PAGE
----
Morgan Stanley Is Predicting U.S. Recession In 3 Quarters. Here’s Why

Kevin Mwanza
Written by Kevin Mwanza
Morgan Stanley
U.S. investment bank Morgan Stanley is predicting a global recession by the end of the year. By Autumn Keiko

Morgan Stanley predicts a global recession by the end of 2019, with the global economy expected to be dragged down by trade tension between the U.S. and China, according to a research report released on Aug. 5.

The report cited the lack of progress on the U.S.-China trade talks and Washington, D.C. threatening to impose new tariff barriers for Chinese imports for the next four to six months.

President Donald Trump unexpectedly announced that the U.S would add a 10 percent levy on more than $300 billion worth of Chinese imports which were not previously taxed.

“Trade tensions have escalated again, with the U.S. announcing on Aug. 1 that it would impose 10 percent tariffs on the remaining $300bn imports from China, effective Sep. 1. China has also indicated that it would take countermeasures in response to this latest escalation,” Morgan Stanley chief economist Chetan Ahya wrote in the note.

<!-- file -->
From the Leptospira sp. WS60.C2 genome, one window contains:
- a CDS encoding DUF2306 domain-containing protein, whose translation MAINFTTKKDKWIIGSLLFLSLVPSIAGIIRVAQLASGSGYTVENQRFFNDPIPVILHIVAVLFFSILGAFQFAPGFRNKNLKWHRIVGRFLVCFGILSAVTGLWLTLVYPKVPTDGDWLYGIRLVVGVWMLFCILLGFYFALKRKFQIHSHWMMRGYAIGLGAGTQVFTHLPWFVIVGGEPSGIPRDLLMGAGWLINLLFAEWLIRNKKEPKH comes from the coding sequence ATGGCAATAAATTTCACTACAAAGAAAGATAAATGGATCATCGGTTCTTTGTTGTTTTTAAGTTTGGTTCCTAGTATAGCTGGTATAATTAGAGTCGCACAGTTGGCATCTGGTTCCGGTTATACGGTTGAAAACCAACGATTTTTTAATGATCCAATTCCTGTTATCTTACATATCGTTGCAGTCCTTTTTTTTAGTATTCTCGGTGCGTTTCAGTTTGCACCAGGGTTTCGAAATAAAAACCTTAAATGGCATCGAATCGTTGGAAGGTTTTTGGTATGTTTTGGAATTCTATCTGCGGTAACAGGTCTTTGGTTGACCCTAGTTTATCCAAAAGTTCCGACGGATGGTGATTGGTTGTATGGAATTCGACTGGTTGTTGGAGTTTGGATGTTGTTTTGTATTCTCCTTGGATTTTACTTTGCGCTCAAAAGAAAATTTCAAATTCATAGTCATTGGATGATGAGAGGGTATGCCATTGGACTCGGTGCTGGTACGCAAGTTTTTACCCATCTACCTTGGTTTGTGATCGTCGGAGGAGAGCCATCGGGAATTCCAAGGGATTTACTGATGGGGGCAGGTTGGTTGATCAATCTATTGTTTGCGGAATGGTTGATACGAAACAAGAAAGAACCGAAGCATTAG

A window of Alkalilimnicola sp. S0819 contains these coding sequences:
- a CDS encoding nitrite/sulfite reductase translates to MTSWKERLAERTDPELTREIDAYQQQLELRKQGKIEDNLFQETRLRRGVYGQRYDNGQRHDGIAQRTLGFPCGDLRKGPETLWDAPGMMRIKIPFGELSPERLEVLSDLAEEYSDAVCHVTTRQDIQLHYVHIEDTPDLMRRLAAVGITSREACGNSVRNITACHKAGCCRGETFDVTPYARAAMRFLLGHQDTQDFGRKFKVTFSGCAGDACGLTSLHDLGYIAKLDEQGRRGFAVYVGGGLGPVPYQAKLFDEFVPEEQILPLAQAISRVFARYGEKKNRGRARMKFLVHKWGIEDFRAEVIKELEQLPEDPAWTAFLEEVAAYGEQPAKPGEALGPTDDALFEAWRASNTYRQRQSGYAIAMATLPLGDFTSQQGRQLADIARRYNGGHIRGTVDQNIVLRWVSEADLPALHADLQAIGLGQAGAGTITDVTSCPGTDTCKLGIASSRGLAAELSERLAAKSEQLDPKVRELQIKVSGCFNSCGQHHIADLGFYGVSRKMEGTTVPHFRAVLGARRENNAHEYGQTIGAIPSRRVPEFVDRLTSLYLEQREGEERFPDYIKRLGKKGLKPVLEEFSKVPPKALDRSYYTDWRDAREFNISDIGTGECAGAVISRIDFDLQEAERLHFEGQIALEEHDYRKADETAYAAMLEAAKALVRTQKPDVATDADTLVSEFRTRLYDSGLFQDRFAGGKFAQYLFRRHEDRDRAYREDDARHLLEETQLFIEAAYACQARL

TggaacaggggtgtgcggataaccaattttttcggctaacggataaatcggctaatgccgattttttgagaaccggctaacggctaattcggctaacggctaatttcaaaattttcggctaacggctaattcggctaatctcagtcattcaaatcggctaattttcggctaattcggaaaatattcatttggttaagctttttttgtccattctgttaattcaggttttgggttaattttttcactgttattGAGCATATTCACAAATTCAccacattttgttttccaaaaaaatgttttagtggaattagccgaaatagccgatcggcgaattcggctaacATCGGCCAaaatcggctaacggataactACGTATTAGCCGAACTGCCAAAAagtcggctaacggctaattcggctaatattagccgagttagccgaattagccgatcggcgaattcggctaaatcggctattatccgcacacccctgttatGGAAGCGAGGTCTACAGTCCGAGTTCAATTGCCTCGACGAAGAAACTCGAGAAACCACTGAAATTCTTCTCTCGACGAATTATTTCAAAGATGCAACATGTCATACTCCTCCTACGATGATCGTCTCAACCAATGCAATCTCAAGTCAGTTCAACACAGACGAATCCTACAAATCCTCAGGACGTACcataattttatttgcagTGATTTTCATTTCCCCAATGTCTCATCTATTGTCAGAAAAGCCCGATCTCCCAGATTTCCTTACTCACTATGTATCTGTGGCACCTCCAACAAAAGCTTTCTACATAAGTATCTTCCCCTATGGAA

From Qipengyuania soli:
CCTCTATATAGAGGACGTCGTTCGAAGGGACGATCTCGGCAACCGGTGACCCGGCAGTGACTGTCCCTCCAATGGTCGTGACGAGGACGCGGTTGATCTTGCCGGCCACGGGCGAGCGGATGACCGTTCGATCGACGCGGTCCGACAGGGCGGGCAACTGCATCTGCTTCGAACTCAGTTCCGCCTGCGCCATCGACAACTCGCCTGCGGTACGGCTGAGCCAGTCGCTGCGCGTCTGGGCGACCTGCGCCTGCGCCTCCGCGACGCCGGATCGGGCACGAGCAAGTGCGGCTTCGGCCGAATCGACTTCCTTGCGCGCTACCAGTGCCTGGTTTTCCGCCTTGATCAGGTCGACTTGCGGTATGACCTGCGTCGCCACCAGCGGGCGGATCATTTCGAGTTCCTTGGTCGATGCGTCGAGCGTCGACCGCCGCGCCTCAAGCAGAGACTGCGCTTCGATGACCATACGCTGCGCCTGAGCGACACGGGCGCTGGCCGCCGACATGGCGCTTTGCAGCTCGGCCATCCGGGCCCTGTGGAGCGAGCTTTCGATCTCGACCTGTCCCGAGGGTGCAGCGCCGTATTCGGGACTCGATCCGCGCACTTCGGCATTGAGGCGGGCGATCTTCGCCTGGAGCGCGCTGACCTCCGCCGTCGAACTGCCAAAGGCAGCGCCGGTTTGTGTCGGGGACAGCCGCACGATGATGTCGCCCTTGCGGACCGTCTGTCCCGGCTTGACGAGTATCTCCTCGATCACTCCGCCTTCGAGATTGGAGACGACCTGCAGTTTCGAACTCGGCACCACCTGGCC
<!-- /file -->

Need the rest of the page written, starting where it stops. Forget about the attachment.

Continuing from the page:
Trump has since backed away from this new aggression, delaying some new tariffs on consumer goods that were set to take effect on Sept. 1. This is seen as a temporary reprieve and suggests some anxiety in the White House about political fallout heading into Trump’s re-election campaign, Financial Times reported.

“The previous rounds of escalation in trade tensions have already had a pronounced impact on global growth,” according to Morgan Stanley.

The new round of tariffs, if implemented, could drag the global economy to a seven-year low of 2.8 percent growth rate by the end of this year and keep it there in the coming year.

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China devalued the yuan against the dollar to the weakest it has been since December, Reuters reported. The Chinese central bank, however, said the move was not made in retaliation to Trump’s additional levies.